US Coins

The Joys of Collecting: Many factors contribute today

If you want to own a few ounces of gold the U.S. Mint offers a nice selection of bullion-related coins of beautiful designs such as the American Buffalo 1-ounce .9999 fine gold $50 issue.

Images courtesy of

What makes the market so active, so widespread and so appealing to millions of enthusiasts worldwide?

Certification of coins, especially by Professional Coin Grading Service and Numismatic Guaranty Corp., has added a comfort level for many buyers who otherwise would need to study about coin grades, counterfeits and the like. It also makes life easier for dealers, in that few people complain about what a certification service says about the grade. Earlier, endless debate ensued when individual sellers assigned grades.

Precious metals are another arrow in the quiver of market success. With all of the worldwide political unrest and economic changes, many people of means desire to have part of their investment in gold and silver. And, what better way is there to do it than buying some of the U.S. Mint’s American Eagle silver and gold bullion coins?

Each has 1 troy ounce of metal. These are available in Mint State or (for a premium) Proof finishes. The spread between buying and selling is low. The U.S. Mint imprimatur is a guarantee against lightweight or counterfeit coins.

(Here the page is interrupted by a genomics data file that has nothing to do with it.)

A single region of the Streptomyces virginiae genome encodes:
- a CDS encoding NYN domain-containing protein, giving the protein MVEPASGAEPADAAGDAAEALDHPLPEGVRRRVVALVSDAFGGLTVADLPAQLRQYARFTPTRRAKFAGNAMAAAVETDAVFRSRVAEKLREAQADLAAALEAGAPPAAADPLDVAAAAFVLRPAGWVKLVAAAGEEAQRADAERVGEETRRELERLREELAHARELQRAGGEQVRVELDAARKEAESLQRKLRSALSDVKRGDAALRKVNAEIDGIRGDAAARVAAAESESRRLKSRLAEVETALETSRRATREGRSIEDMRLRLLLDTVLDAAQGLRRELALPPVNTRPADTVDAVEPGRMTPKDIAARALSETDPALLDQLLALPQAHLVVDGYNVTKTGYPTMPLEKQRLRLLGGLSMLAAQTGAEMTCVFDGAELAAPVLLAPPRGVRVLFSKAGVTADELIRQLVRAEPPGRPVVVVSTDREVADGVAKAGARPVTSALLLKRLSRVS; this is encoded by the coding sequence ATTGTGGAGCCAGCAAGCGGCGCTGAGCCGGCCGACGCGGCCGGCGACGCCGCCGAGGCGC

Another arrow is the Internet. From the comfort of your favorite armchair you can press a few keys and bid in real time in a coin auction, or check price quotes, or shop around to your heart’s content. There is a caveat, however, in that a large number of uncertified coins are fakes — and a false coin is not a bargain at any price.

“Choice Uncirculated” is apt to have little meaning if a coin is not certified. If you bid or buy online, stick to certified coins offered by professional numismatists whose reputation you can check.

Clubs and societies are yet another “arrow.” Belonging to an active society that holds yearly meetings, publishes newsletters or magazines, and provides current news and information can be exciting. Among such groups are Early American Coppers, the Liberty Seated Collectors Club, the Colonial Coin Collectors Club and a few others. Waiting in the wings, hopefully, are some societies that don’t do much with the Internet and suffer accordingly (at least that’s my opinion).

The American Numismatic Association, founded in 1891, is the world’s largest “coin club.” Its journal, The Numismatist, is chock full of information. The American Numismatic Society, founded in 1858, is a more scholarly organization and is more devoted to ancient and classical coins than to the word “American” in its name; it is a great organization and is well worth investigating.

Q. David Bowers is chairman emeritus of Stack’s Bowers Galleries and numismatic
director of Whitman Publishing LLC.
He can be reached at his private email,, or at
Q. David Bowers LLC, Box 1804,
Wolfeboro, NH 03894.

Community Comments